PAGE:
I wonder how much money hospitals have spent on misguided ideas to raise staff morale during COVID.
We now have mood cards in the clinic break room. What am I supposed to do with them? Should I clip one to my coat today? The Red one says I am “ill,” but the list of conditions from which I suffer means that I need urgent psychiatric help. While that might be true, I don’t think that wearing the red card is a good idea. I can pick the yellow one if am just “not having fun.”
I know this was done with good intentions. We need to support each other. Morale is low and staff suicide is at an all time high. However, I am not sure how these mood cards can be used effectively, and I am not sure that focusing on how I feel today is even a good idea. I woke up with a migraine and I feel lousy, but talking about it means that I make other people suffer.
In the 1980’s, I spent two months at the Western Infirmary in Glasgow, Scotland as a medical student on one of those open “Florence Nightingale” wards — the ones with lots of beds and curtains around them (in the days before COVID and HIPAA). A very senior professor told me a about a study done about the patients on those wards during the darkest days of WWII in Britain. They were running out of everything – food, medications and staff – bombs were dropping. The more able-bodied patients helped take care of the sicker patients on the ward. Everyone was suffering, but the use of morphine went down among all patients. I don’t think it was because the patients were in less pain – I think it was because they were busy doing useful things.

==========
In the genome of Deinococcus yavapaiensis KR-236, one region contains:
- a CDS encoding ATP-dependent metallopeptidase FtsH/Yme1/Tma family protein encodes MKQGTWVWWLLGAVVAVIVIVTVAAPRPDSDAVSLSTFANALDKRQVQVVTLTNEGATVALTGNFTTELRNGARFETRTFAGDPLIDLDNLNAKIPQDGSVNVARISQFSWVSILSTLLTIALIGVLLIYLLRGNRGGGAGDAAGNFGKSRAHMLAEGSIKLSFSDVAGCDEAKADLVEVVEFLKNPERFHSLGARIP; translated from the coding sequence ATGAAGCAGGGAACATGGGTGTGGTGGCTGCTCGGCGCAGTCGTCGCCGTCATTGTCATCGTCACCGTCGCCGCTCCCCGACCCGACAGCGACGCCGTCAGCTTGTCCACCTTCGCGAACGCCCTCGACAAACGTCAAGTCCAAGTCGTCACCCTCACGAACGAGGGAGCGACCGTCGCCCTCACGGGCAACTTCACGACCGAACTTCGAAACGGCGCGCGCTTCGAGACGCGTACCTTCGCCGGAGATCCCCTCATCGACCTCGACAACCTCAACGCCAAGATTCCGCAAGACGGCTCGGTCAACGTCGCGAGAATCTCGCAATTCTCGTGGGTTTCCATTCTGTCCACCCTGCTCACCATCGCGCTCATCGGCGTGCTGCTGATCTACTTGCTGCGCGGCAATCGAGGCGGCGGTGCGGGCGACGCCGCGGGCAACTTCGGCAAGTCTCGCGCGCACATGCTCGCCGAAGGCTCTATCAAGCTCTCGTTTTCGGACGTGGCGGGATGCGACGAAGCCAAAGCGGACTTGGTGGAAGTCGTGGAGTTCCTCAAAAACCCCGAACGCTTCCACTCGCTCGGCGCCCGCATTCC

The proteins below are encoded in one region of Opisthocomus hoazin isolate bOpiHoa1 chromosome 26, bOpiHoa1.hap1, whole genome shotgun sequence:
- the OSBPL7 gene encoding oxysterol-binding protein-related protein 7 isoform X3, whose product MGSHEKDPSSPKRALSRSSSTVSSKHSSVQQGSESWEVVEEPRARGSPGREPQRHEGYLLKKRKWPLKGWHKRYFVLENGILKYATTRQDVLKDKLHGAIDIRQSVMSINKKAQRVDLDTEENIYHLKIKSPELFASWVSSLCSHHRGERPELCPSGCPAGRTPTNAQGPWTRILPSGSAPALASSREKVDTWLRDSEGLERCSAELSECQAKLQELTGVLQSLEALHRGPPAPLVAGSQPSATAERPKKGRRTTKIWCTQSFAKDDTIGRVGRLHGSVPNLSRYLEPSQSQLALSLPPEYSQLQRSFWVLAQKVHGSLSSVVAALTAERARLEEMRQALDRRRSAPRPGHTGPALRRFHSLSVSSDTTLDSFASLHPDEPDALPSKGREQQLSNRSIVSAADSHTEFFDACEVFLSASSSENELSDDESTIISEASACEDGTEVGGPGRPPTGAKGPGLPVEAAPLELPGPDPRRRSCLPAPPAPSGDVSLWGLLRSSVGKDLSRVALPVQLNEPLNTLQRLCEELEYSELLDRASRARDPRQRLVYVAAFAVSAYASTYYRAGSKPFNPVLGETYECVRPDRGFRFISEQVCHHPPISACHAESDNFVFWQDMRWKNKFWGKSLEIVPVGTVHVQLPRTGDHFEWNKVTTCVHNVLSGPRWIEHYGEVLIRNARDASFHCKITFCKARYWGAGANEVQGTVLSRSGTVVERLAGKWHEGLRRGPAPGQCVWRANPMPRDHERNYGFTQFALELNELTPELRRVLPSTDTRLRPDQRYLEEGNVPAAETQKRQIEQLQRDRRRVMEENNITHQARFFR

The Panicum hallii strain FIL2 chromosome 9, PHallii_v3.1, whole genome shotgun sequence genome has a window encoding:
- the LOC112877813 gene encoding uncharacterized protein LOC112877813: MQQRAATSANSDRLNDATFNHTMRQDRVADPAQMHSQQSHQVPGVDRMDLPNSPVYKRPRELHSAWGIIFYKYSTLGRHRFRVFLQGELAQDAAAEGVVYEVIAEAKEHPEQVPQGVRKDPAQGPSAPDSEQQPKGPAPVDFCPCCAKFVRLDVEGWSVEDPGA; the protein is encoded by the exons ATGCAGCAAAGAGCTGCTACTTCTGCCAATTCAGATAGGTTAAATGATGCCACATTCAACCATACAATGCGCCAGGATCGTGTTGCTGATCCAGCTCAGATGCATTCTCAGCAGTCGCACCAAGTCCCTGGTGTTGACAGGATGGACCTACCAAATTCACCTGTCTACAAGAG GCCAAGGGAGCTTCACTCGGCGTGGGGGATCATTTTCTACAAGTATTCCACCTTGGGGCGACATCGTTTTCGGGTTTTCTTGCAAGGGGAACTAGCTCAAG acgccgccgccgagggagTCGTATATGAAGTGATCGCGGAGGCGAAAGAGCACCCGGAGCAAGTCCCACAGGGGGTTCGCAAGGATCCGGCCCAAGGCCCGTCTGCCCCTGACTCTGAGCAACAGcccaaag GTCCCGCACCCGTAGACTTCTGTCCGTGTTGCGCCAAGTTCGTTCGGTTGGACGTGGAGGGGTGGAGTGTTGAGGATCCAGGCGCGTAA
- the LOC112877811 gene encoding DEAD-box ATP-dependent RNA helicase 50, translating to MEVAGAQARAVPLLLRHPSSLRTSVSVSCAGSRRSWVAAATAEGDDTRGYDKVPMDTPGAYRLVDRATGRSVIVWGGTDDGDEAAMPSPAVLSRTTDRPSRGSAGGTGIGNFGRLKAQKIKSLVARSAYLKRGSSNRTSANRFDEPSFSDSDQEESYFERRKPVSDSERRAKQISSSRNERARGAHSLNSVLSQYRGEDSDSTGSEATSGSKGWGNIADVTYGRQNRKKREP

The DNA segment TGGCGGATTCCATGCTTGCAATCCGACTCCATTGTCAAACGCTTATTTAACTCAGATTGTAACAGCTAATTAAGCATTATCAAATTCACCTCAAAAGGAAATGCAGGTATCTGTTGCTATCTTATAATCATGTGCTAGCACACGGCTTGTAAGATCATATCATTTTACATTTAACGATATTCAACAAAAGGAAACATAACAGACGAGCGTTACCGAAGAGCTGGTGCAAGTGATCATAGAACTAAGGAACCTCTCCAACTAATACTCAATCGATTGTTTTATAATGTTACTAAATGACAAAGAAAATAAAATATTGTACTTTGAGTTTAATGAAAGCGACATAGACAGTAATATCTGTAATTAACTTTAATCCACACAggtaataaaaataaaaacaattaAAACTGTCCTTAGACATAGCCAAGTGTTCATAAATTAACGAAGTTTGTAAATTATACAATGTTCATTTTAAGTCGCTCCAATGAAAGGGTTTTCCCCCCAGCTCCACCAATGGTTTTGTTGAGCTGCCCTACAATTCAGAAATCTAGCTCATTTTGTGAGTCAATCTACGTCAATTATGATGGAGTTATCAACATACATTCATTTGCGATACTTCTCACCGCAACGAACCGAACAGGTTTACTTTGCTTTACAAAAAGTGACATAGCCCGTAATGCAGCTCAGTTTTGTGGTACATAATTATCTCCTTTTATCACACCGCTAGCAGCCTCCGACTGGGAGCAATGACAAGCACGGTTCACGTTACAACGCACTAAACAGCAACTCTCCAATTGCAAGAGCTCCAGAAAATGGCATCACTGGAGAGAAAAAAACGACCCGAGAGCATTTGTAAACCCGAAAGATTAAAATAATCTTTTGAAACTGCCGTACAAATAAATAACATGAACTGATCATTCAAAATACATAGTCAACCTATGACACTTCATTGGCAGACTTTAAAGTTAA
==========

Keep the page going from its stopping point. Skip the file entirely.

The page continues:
Focusing on how I feel today is not very helpful to me. If fact, it’s interesting how much discomfort you can ignore when you are engaged in something important or interesting. We do need safe ways to ask for help, but I do not think these cards are the way to do that.
We might be better off NOT focusing on negative feelings, and focusing instead on doing the best job we can right now, and being kind and helpful to each other. All day long I hear my nurses asking each other, “Is there anything I can do to help you?” What a great example they set for me. However, if do you see me wearing one of these cards…
Dr. Fife is a world renowned wound care physician dedicated to improving patient outcomes through quality driven care. Please visit my blog at CarolineFifeMD.com and my Youtube channel at https://www.youtube.com/c/carolinefifemd/videos
I totally agree, focus should be on others, but one must be aware of their own limitations and ask for help. As you said suicide, depression is at an all time high. We just need to reach out to each other without cards to label us.
Wow, I hate those cards so much! According to this, I guess I’m RED everyday because I have OCD, MDD, an anxiety disorder….but I’m also Green, since I’m well-trained, prepared, generally feel in control, behave ethically, take care of myself through my habits, doctors’ appointments, and medications. People can be some of all of those at one time and not fit in a box. It also further promotes the stigma of mental illness (which we have enough of everywhere, including in healthcare settings). Not everyone needs to know (or deserves to know) what exactly is going on in our brain everyday. I would think patients would not feel great about their provider walking in with a tag saying they feel red/ill today.
Yes, there has been a lot of money wasted on unhelpful morale boosters. We need more staff. We need supplies. We need patients and family members to stop verbally abusing us. We don’t need another pizza or coffee cart.
If I was there we would be having fun with those cards! I agree busy and refocusing your efforts makes for a better day!